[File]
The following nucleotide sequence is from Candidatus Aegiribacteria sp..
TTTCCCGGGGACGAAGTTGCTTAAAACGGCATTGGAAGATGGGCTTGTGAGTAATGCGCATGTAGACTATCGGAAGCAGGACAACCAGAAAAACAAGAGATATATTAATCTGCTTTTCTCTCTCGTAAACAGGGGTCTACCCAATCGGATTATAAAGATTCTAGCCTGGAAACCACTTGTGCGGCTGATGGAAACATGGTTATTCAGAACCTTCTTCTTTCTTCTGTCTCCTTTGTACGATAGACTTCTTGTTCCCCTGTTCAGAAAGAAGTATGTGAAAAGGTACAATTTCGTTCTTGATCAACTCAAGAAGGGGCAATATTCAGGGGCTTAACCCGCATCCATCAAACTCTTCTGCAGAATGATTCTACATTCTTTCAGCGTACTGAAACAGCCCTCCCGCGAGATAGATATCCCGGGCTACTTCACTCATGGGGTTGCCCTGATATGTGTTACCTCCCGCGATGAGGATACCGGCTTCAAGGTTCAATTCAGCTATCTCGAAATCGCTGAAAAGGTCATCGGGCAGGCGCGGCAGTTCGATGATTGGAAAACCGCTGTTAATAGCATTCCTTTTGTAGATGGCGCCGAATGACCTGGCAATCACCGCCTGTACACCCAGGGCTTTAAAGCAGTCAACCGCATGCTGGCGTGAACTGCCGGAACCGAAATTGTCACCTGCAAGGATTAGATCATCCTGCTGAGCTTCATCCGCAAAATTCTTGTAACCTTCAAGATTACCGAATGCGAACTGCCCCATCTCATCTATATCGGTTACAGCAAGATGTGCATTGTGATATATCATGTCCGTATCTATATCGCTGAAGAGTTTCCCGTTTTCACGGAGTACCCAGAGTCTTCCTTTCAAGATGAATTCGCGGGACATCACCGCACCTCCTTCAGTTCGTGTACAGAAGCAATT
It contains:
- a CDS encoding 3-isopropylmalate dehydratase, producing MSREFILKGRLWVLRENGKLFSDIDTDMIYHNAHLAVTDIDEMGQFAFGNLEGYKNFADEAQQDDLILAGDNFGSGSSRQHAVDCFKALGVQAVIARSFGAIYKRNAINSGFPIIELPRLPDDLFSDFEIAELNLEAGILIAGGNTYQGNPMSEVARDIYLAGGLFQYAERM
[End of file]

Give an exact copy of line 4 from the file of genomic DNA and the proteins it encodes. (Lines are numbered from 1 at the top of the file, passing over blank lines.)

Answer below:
- a CDS encoding 3-isopropylmalate dehydratase, producing MSREFILKGRLWVLRENGKLFSDIDTDMIYHNAHLAVTDIDEMGQFAFGNLEGYKNFADEAQQDDLILAGDNFGSGSSRQHAVDCFKALGVQAVIARSFGAIYKRNAINSGFPIIELPRLPDDLFSDFEIAELNLEAGILIAGGNTYQGNPMSEVARDIYLAGGLFQYAERM